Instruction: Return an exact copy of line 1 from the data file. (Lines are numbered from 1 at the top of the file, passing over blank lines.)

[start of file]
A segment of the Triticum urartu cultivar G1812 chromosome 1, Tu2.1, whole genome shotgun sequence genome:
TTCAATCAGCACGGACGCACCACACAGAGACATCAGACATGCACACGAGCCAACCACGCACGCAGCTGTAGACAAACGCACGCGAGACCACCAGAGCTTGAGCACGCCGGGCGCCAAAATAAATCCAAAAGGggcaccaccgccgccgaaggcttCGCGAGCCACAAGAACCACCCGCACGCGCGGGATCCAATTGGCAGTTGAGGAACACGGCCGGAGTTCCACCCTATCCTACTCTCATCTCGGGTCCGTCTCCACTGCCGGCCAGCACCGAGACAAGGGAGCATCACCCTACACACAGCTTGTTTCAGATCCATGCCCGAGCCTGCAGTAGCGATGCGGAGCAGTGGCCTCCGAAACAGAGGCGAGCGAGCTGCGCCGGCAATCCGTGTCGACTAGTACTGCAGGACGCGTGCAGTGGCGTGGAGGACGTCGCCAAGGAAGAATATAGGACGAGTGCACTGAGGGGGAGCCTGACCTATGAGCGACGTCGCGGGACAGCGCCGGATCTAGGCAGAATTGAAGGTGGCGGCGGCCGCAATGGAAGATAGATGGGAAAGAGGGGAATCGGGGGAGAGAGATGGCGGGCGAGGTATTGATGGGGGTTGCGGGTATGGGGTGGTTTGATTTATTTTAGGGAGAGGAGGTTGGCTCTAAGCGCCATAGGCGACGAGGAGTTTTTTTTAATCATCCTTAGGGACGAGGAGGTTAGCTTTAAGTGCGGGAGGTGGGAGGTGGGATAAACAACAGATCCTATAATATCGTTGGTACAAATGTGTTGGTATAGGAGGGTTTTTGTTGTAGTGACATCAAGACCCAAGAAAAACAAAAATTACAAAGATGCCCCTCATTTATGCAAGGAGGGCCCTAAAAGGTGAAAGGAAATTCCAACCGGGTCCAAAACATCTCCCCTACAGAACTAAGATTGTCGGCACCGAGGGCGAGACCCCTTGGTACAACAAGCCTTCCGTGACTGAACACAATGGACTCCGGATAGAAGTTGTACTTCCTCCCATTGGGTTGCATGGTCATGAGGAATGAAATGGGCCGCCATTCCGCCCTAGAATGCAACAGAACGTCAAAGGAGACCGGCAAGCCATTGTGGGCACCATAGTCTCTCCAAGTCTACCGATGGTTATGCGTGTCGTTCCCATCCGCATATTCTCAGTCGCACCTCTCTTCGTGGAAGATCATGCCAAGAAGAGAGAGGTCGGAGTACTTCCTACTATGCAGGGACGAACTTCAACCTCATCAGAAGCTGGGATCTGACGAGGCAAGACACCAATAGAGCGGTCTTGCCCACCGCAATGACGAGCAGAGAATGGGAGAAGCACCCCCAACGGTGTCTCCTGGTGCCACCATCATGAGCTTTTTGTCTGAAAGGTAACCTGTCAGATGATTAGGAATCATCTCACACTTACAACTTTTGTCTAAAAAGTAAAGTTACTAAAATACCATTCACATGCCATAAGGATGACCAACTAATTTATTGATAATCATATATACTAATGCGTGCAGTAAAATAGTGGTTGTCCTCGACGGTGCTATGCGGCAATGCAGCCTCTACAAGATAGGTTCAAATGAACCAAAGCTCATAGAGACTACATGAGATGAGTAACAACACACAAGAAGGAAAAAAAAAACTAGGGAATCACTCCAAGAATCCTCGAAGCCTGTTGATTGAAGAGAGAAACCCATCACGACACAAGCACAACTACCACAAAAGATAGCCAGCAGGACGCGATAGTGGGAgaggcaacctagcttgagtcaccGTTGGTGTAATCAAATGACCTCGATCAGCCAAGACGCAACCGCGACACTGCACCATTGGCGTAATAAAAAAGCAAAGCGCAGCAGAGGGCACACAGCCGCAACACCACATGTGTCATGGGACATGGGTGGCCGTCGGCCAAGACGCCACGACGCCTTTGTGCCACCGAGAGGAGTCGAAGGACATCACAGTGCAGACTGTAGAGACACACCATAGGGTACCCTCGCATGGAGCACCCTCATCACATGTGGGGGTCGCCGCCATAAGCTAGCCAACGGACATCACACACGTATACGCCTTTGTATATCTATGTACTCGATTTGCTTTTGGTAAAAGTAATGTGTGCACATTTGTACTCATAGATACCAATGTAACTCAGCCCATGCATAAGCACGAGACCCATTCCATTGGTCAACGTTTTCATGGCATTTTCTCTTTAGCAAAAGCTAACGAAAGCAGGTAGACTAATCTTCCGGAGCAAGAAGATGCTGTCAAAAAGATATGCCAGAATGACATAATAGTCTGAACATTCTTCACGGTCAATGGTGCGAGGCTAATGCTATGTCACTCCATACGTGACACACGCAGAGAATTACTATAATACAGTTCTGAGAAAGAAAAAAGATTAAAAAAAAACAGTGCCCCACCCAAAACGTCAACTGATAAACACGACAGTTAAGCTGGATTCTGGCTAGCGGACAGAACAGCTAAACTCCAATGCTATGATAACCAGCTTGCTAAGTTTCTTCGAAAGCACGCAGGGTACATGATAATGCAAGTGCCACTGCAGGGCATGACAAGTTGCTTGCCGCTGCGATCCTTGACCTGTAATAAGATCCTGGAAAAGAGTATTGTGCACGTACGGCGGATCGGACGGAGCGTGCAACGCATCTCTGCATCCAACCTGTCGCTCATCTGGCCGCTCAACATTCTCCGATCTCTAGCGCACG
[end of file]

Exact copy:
A segment of the Triticum urartu cultivar G1812 chromosome 1, Tu2.1, whole genome shotgun sequence genome: